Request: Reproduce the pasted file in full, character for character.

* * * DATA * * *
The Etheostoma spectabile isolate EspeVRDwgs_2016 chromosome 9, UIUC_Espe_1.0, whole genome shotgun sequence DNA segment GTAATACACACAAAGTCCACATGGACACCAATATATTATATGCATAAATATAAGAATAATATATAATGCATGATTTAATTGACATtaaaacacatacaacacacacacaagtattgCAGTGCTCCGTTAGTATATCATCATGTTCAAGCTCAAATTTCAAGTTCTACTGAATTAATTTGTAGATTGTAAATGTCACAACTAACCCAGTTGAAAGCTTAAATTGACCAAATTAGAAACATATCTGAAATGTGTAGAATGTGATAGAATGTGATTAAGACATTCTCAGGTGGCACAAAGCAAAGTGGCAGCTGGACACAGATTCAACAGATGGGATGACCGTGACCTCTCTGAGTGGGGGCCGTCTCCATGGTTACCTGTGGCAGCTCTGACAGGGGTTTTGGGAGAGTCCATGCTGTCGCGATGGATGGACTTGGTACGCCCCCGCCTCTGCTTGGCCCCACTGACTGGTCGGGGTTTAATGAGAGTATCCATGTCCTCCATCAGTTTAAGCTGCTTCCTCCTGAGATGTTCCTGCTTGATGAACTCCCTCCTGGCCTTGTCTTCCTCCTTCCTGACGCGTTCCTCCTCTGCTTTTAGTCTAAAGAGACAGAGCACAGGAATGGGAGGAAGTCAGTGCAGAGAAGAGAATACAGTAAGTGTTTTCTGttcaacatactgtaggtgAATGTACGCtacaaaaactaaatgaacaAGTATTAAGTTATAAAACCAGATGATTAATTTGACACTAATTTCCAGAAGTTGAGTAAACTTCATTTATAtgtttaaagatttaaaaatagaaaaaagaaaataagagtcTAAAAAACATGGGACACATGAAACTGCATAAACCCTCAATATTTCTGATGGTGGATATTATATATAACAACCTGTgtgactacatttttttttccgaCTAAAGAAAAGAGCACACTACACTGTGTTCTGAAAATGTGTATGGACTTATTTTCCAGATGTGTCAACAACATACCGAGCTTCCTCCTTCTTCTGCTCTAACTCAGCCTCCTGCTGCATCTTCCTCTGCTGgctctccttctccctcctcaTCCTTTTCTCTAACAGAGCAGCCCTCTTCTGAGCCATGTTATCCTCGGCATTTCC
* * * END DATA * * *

The Etheostoma spectabile isolate EspeVRDwgs_2016 chromosome 9, UIUC_Espe_1.0, whole genome shotgun sequence DNA segment GTAATACACACAAAGTCCACATGGACACCAATATATTATATGCATAAATATAAGAATAATATATAATGCATGATTTAATTGACATtaaaacacatacaacacacacacaagtattgCAGTGCTCCGTTAGTATATCATCATGTTCAAGCTCAAATTTCAAGTTCTACTGAATTAATTTGTAGATTGTAAATGTCACAACTAACCCAGTTGAAAGCTTAAATTGACCAAATTAGAAACATATCTGAAATGTGTAGAATGTGATAGAATGTGATTAAGACATTCTCAGGTGGCACAAAGCAAAGTGGCAGCTGGACACAGATTCAACAGATGGGATGACCGTGACCTCTCTGAGTGGGGGCCGTCTCCATGGTTACCTGTGGCAGCTCTGACAGGGGTTTTGGGAGAGTCCATGCTGTCGCGATGGATGGACTTGGTACGCCCCCGCCTCTGCTTGGCCCCACTGACTGGTCGGGGTTTAATGAGAGTATCCATGTCCTCCATCAGTTTAAGCTGCTTCCTCCTGAGATGTTCCTGCTTGATGAACTCCCTCCTGGCCTTGTCTTCCTCCTTCCTGACGCGTTCCTCCTCTGCTTTTAGTCTAAAGAGACAGAGCACAGGAATGGGAGGAAGTCAGTGCAGAGAAGAGAATACAGTAAGTGTTTTCTGttcaacatactgtaggtgAATGTACGCtacaaaaactaaatgaacaAGTATTAAGTTATAAAACCAGATGATTAATTTGACACTAATTTCCAGAAGTTGAGTAAACTTCATTTATAtgtttaaagatttaaaaatagaaaaaagaaaataagagtcTAAAAAACATGGGACACATGAAACTGCATAAACCCTCAATATTTCTGATGGTGGATATTATATATAACAACCTGTgtgactacatttttttttccgaCTAAAGAAAAGAGCACACTACACTGTGTTCTGAAAATGTGTATGGACTTATTTTCCAGATGTGTCAACAACATACCGAGCTTCCTCCTTCTTCTGCTCTAACTCAGCCTCCTGCTGCATCTTCCTCTGCTGgctctccttctccctcctcaTCCTTTTCTCTAACAGAGCAGCCCTCTTCTGAGCCATGTTATCCTCGGCATTTCC